Combined together, the two tests identify different high-risk groups, so using both is better than relying on either alone.

There are other ways to measure inflammation. But C-reactive protein was a better predictor of cardiovascular events (heart attacks, strokes, bypass surgery, or angioplasty) than other inflammatory markers.

Tests for C-reactive protein are now sensitive enough to measure 1 milligram per liter or less. That's a crucial development because it's fairly minor differences at those low levels that sort out cardiovascular risk.

Testing for C-reactive protein is practical too, because a test is fairly cheap and only requires a small amount of blood. In fact, the same blood sample could be sent to a lab for both cholesterol and C-reactive protein testing.

It's possible to classify CRP levels in terms of low, moderate, or high risk.
<1 milligram per liter of blood corresponds to a low risk for heart attack or other cardiovascular problems;
1-3 milligrams per liter corresponds to moderate risk
- >3 milligrams, to high risk.
These cutoffs might change with more research (as have those for cholesterol), but they're a starting point.

You can do something about high levels of C-reactive protein.

Imagine your doctor telling you that a newfangled test of inflammation shows that you have a worrisome level of a telltale protein, but, um, there isn't much you-or she-can do about it. That wouldn't be a popular or helpful test, even if it were a perfect prognosticator of heart attacks.

A big reason behind the growing enthusiasm for C-reactive protein tests is that levels can be lowered.
Statin drugs made their name by lowering LDL; research has shown that they also lower C-reactive protein levels.
Exercise is a great way to bring down your CRP level; losing weight also seems to work.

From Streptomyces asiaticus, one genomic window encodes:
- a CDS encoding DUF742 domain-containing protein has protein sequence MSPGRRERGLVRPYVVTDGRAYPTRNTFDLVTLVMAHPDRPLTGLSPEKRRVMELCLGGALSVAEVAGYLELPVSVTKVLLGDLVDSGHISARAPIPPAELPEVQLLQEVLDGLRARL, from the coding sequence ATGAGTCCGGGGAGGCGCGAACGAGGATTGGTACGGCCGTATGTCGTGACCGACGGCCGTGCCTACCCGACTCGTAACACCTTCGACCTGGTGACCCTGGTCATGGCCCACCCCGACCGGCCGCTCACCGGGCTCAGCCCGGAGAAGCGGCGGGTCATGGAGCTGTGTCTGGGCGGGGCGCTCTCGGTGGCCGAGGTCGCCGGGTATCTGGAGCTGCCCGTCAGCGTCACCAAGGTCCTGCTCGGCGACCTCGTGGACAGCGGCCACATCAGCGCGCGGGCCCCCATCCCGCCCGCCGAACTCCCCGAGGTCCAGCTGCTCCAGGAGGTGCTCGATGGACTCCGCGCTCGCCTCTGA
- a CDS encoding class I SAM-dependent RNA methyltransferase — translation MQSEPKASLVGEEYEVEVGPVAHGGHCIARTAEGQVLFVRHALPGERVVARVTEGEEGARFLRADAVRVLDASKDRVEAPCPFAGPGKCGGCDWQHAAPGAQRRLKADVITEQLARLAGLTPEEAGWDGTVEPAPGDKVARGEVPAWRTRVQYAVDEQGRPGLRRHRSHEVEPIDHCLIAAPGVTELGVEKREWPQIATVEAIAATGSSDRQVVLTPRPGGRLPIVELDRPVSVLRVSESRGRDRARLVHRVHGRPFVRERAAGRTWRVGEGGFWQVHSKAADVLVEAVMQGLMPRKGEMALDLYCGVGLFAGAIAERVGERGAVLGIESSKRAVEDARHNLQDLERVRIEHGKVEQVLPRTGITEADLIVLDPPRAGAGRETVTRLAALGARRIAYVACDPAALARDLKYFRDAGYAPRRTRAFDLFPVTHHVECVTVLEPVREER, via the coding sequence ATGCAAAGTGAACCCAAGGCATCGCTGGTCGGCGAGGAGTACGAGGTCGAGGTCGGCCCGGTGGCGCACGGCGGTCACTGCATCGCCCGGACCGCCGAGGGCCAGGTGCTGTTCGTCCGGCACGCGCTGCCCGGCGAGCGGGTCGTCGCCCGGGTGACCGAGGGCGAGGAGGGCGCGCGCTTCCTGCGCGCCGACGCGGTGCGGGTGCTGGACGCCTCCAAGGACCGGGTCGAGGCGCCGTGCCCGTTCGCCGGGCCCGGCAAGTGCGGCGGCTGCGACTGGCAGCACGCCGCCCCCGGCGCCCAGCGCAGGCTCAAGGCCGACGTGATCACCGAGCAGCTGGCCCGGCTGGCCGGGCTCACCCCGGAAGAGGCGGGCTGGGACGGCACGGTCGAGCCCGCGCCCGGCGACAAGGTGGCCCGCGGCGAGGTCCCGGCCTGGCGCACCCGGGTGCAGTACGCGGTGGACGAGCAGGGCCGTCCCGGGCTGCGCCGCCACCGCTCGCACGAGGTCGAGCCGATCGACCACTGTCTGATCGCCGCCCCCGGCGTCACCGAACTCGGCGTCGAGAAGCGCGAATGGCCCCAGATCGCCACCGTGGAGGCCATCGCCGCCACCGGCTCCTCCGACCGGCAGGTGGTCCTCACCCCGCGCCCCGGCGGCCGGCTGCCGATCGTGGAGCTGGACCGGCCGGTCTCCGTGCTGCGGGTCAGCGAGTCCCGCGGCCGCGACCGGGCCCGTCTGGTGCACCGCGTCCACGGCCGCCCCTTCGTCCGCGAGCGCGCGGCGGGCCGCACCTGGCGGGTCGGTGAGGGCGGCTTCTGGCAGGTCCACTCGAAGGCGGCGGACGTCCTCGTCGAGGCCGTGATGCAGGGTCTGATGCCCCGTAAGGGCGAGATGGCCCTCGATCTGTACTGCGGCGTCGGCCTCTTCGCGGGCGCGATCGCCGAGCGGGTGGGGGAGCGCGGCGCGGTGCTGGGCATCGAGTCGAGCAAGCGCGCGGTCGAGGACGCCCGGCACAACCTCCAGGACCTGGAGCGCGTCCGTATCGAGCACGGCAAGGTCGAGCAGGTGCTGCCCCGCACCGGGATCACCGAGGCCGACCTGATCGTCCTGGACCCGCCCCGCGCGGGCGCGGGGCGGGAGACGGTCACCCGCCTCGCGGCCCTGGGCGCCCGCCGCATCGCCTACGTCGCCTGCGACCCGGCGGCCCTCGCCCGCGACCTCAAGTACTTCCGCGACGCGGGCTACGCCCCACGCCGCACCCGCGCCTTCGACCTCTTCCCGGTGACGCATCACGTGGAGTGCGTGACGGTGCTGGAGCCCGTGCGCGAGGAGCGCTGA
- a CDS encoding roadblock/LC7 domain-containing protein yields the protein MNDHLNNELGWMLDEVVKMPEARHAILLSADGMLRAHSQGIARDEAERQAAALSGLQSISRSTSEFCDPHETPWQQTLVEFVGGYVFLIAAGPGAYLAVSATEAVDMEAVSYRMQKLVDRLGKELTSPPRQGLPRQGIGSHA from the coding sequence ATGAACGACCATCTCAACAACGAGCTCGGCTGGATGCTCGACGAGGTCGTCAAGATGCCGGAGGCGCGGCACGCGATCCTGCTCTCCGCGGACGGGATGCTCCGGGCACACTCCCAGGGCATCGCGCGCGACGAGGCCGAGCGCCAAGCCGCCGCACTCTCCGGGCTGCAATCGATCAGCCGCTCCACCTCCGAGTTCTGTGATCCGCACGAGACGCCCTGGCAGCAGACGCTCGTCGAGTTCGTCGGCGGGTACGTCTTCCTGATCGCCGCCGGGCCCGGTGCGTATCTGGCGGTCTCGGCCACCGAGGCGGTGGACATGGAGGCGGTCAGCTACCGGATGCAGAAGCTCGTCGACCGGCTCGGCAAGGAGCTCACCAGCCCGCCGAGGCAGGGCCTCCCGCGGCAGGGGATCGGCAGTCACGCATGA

High CRP/Low LDL

In the study in which C-reactive protein was compared to LDL levels, it was found that cardiovascular risk was actually greater for people in the high CRP/low LDL group than for those in the low CRP/high LDL group.
Clearly, cholesterol testing would have missed people in the high CRP/low LDL group.
So, CRP testing can be very useful in people with normal cholesterol levels who still may be at risk for cardiovascular disease.

Improving your health

No test, no matter how good it is, changes anyone's health. It's what we do in response that matters. Statins have put a pharmaceutical face on heart disease prevention, but the old truths about getting exercise, eating right, and not smoking still hold. If the CRP test gets more people to follow that advice, then it may be worthwhile.

Do you really need cholesterol-lowering drugs or can you drop cholesterol naturally?
In the end it will be your doctor who determines whether or not you will be put on cholesterol-lowering drugs, but be aware these drugs fight symptoms of heart disease, while having quite a few undesirable side-effects.
You may try to drop your cholesterol naturally with a healthy lifestyle and diet, which will decrease inflammatory markers in your blood.
Sometimes your doctor is prepared to wait until you adapt your lifestyle and

- decrease your body weight
- stop smoking
- stabilise your blood sugar level
- eat more fresh foods to which you aren't allergic or sensitive
- avoid chronic stress situations
- move more
- get enough sleep

What type of nutrition will make your heart healthy again?

Dietary guidelines that are handed out with a cholesterol lowering diet is decreasing saturated fats and increasing unsaturated fats, sometimes even recommending products that are enriched with plant sterols.
However, just focusing on a diet that lowers cholesterol will not necessarily also lower inflammation markers.
The most effective cholesterol lowering foods are fish oil, soy (best combined with probiotics or in pre-fermented form as natto), red yeast rice, green tea, and garlic.

Instead, it is better to focus on a diet that will lower inflammation markers.
The type of food that will lower inflammation is food that hasn't been heavily processed that will not spike your blood sugar levels. It also helps to avoid foods to which you are allergic, intolerant or sensitive.
Moderate your alcohol consumption and try to limit your calorie-intake so that you won't gain weight when you are already at a healthy weight.
The most effective anti-inflammatory foods are anti-oxidant rich foods such as green leafy vegetables, cruciferous vegetables (bok choy, broccoli), celery, beets, blueberries, pineapple, salmon, bone broth, walnuts, coconut oil, chia seeds, flax seeds, turmeric, ginger.


When you are aware of possible heart health risks, by all means have yourself tested, but ask for a combined test that will give both the values for your cholesterol and your C-Reactive Protein.
After that.. get moving and make sure you drop your heart pressure and your body weight by eating right.
Blog post related items

Get every new article on your mail